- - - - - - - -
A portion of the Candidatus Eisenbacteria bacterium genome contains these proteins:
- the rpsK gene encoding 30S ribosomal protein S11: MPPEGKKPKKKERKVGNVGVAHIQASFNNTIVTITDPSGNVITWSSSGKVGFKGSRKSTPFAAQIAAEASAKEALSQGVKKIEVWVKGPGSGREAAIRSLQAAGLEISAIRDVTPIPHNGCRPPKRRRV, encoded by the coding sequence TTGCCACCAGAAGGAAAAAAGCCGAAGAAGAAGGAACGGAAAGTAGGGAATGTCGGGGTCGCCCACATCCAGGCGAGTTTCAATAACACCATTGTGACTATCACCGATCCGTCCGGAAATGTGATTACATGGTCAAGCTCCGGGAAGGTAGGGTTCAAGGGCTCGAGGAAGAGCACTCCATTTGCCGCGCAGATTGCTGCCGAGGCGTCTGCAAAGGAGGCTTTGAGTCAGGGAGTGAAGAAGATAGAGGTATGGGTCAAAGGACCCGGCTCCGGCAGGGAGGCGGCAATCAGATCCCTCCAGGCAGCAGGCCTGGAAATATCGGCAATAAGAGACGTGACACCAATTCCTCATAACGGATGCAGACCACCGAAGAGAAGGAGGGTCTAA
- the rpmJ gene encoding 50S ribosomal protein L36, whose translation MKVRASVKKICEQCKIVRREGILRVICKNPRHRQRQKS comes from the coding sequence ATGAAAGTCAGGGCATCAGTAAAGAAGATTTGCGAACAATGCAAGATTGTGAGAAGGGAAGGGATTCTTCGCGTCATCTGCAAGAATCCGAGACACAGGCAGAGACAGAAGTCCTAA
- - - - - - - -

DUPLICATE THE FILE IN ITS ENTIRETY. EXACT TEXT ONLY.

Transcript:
A portion of the Candidatus Eisenbacteria bacterium genome contains these proteins:
- the rpsK gene encoding 30S ribosomal protein S11: MPPEGKKPKKKERKVGNVGVAHIQASFNNTIVTITDPSGNVITWSSSGKVGFKGSRKSTPFAAQIAAEASAKEALSQGVKKIEVWVKGPGSGREAAIRSLQAAGLEISAIRDVTPIPHNGCRPPKRRRV, encoded by the coding sequence TTGCCACCAGAAGGAAAAAAGCCGAAGAAGAAGGAACGGAAAGTAGGGAATGTCGGGGTCGCCCACATCCAGGCGAGTTTCAATAACACCATTGTGACTATCACCGATCCGTCCGGAAATGTGATTACATGGTCAAGCTCCGGGAAGGTAGGGTTCAAGGGCTCGAGGAAGAGCACTCCATTTGCCGCGCAGATTGCTGCCGAGGCGTCTGCAAAGGAGGCTTTGAGTCAGGGAGTGAAGAAGATAGAGGTATGGGTCAAAGGACCCGGCTCCGGCAGGGAGGCGGCAATCAGATCCCTCCAGGCAGCAGGCCTGGAAATATCGGCAATAAGAGACGTGACACCAATTCCTCATAACGGATGCAGACCACCGAAGAGAAGGAGGGTCTAA
- the rpmJ gene encoding 50S ribosomal protein L36, whose translation MKVRASVKKICEQCKIVRREGILRVICKNPRHRQRQKS comes from the coding sequence ATGAAAGTCAGGGCATCAGTAAAGAAGATTTGCGAACAATGCAAGATTGTGAGAAGGGAAGGGATTCTTCGCGTCATCTGCAAGAATCCGAGACACAGGCAGAGACAGAAGTCCTAA